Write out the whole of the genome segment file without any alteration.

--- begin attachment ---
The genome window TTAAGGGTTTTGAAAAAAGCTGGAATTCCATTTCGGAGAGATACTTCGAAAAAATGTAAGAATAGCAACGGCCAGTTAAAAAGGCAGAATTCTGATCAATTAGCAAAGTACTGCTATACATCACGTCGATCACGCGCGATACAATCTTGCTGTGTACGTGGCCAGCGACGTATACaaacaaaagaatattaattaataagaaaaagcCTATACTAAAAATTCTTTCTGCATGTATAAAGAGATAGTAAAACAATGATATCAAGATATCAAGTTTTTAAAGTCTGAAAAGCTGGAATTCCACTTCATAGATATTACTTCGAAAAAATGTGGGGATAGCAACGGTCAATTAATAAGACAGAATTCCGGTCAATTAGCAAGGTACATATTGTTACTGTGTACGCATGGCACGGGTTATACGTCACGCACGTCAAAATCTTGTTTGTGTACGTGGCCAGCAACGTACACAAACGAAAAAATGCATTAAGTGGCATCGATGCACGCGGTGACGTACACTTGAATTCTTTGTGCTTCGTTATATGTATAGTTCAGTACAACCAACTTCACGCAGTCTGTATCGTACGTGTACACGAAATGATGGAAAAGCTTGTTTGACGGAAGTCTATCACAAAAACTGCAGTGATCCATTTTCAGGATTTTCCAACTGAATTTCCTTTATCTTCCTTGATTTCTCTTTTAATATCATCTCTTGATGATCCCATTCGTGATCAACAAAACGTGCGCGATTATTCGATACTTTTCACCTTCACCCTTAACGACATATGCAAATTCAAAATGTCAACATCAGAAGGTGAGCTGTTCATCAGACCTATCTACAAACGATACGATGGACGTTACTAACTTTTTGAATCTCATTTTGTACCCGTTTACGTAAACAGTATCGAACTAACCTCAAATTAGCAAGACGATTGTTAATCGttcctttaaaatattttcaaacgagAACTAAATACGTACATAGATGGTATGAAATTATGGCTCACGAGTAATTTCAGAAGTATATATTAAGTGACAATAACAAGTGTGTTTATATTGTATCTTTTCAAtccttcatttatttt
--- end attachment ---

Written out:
The genome window TTAAGGGTTTTGAAAAAAGCTGGAATTCCATTTCGGAGAGATACTTCGAAAAAATGTAAGAATAGCAACGGCCAGTTAAAAAGGCAGAATTCTGATCAATTAGCAAAGTACTGCTATACATCACGTCGATCACGCGCGATACAATCTTGCTGTGTACGTGGCCAGCGACGTATACaaacaaaagaatattaattaataagaaaaagcCTATACTAAAAATTCTTTCTGCATGTATAAAGAGATAGTAAAACAATGATATCAAGATATCAAGTTTTTAAAGTCTGAAAAGCTGGAATTCCACTTCATAGATATTACTTCGAAAAAATGTGGGGATAGCAACGGTCAATTAATAAGACAGAATTCCGGTCAATTAGCAAGGTACATATTGTTACTGTGTACGCATGGCACGGGTTATACGTCACGCACGTCAAAATCTTGTTTGTGTACGTGGCCAGCAACGTACACAAACGAAAAAATGCATTAAGTGGCATCGATGCACGCGGTGACGTACACTTGAATTCTTTGTGCTTCGTTATATGTATAGTTCAGTACAACCAACTTCACGCAGTCTGTATCGTACGTGTACACGAAATGATGGAAAAGCTTGTTTGACGGAAGTCTATCACAAAAACTGCAGTGATCCATTTTCAGGATTTTCCAACTGAATTTCCTTTATCTTCCTTGATTTCTCTTTTAATATCATCTCTTGATGATCCCATTCGTGATCAACAAAACGTGCGCGATTATTCGATACTTTTCACCTTCACCCTTAACGACATATGCAAATTCAAAATGTCAACATCAGAAGGTGAGCTGTTCATCAGACCTATCTACAAACGATACGATGGACGTTACTAACTTTTTGAATCTCATTTTGTACCCGTTTACGTAAACAGTATCGAACTAACCTCAAATTAGCAAGACGATTGTTAATCGttcctttaaaatattttcaaacgagAACTAAATACGTACATAGATGGTATGAAATTATGGCTCACGAGTAATTTCAGAAGTATATATTAAGTGACAATAACAAGTGTGTTTATATTGTATCTTTTCAAtccttcatttatttt